Empirical and theoretical scholarship since the 1970's has presented alternatives to the universality of the self across culture and gender, and has challenged the utility of the construct as heretofore defined. Humans' experiences of self have been found to vary substantially across cultures and gender, especially regarding the importance of independence and separation versus interdependence and relationship. For example, American psychologist Hazel Markus, Japanese psychologist Shinobu Kitayama, and their colleagues found in their 1991 and 1997 studies that the concept of an individualized self as uniquely differentiated from others is descriptive of Americans' psychological experience. In contrast, Japanese personal experience is often more consistent with collective, relational roles, a conclusion that has been replicated with other collectivist cultures.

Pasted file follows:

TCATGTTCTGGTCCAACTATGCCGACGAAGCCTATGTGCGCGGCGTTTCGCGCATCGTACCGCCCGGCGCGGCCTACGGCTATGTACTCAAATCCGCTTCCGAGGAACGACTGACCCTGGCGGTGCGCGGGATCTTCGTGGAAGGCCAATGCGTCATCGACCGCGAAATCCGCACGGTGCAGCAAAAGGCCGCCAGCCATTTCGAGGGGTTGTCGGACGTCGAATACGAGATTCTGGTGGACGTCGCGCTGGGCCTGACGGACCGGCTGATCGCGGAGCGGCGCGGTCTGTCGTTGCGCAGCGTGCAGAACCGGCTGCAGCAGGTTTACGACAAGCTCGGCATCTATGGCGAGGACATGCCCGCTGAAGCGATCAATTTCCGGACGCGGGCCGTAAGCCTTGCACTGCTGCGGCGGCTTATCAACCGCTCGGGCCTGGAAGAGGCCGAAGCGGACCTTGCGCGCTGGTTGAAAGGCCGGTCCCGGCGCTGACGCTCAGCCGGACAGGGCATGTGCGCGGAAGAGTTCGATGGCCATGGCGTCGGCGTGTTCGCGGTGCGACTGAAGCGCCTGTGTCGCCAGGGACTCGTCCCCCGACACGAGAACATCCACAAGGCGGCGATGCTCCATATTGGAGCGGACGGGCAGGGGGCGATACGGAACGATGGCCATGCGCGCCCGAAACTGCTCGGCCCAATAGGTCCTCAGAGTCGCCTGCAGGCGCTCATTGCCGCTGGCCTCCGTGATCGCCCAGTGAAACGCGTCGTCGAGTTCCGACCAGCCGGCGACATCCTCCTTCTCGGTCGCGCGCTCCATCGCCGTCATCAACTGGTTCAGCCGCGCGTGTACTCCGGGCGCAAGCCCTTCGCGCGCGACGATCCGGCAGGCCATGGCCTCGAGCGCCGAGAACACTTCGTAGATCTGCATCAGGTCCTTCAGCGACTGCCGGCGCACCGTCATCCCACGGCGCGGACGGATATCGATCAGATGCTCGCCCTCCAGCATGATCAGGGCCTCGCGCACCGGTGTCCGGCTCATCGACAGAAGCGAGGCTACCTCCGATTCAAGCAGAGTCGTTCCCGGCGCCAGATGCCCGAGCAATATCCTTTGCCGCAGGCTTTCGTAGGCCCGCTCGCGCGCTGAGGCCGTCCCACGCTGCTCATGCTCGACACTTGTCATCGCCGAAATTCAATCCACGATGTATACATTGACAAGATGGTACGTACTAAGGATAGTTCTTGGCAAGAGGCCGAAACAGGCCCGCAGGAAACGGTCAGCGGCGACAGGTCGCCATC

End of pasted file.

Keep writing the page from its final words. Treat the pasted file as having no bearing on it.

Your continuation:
Feminist psychologists working at the Stone Center in Massachusetts have drawn on the developmental psychological work of Americans Nancy Chodorow and Carol Gilligan, observing that many women find the notion of a discrete and individualized self places too much emphasis on separation between people. This research group proposed the concept of self-in-relation to capture the extent to which one's core sense of being is defined by one's relationships with and commitments to other individuals. Likewise, as American developmental psychologist Mary Field Belenky and her colleagues interviewed women about their learning processes, they found that the sense of self as an individual, separate knower and speaker is only one stage of development. The individualist stage is often followed by respect for the ways one's subjectivity is informed by empathy and intimacy with others. These empirical observations suggest that theories of the self should attend more carefully to the interplay of individual and interpersonal or social experience.
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